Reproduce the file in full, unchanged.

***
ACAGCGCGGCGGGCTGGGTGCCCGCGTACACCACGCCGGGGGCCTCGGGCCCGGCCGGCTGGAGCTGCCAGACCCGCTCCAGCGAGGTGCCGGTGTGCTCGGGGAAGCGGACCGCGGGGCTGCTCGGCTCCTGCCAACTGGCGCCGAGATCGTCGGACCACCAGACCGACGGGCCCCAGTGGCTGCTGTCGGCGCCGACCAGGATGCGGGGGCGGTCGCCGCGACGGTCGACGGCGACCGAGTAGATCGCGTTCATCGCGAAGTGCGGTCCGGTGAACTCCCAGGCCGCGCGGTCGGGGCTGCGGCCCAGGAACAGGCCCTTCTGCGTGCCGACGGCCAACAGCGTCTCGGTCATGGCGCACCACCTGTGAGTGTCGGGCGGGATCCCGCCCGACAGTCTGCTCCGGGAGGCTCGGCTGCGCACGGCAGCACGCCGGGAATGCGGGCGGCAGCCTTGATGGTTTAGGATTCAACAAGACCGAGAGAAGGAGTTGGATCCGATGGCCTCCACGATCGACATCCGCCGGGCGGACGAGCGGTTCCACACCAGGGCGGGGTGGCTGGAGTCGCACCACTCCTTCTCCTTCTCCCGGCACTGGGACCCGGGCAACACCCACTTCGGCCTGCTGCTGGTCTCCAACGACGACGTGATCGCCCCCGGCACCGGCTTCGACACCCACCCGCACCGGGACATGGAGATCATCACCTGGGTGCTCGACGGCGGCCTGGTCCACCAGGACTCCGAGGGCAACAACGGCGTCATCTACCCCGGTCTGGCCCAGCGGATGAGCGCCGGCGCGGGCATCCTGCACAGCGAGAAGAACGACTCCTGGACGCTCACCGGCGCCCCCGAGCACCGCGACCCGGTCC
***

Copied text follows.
ACAGCGCGGCGGGCTGGGTGCCCGCGTACACCACGCCGGGGGCCTCGGGCCCGGCCGGCTGGAGCTGCCAGACCCGCTCCAGCGAGGTGCCGGTGTGCTCGGGGAAGCGGACCGCGGGGCTGCTCGGCTCCTGCCAACTGGCGCCGAGATCGTCGGACCACCAGACCGACGGGCCCCAGTGGCTGCTGTCGGCGCCGACCAGGATGCGGGGGCGGTCGCCGCGACGGTCGACGGCGACCGAGTAGATCGCGTTCATCGCGAAGTGCGGTCCGGTGAACTCCCAGGCCGCGCGGTCGGGGCTGCGGCCCAGGAACAGGCCCTTCTGCGTGCCGACGGCCAACAGCGTCTCGGTCATGGCGCACCACCTGTGAGTGTCGGGCGGGATCCCGCCCGACAGTCTGCTCCGGGAGGCTCGGCTGCGCACGGCAGCACGCCGGGAATGCGGGCGGCAGCCTTGATGGTTTAGGATTCAACAAGACCGAGAGAAGGAGTTGGATCCGATGGCCTCCACGATCGACATCCGCCGGGCGGACGAGCGGTTCCACACCAGGGCGGGGTGGCTGGAGTCGCACCACTCCTTCTCCTTCTCCCGGCACTGGGACCCGGGCAACACCCACTTCGGCCTGCTGCTGGTCTCCAACGACGACGTGATCGCCCCCGGCACCGGCTTCGACACCCACCCGCACCGGGACATGGAGATCATCACCTGGGTGCTCGACGGCGGCCTGGTCCACCAGGACTCCGAGGGCAACAACGGCGTCATCTACCCCGGTCTGGCCCAGCGGATGAGCGCCGGCGCGGGCATCCTGCACAGCGAGAAGAACGACTCCTGGACGCTCACCGGCGCCCCCGAGCACCGCGACCCGGTCC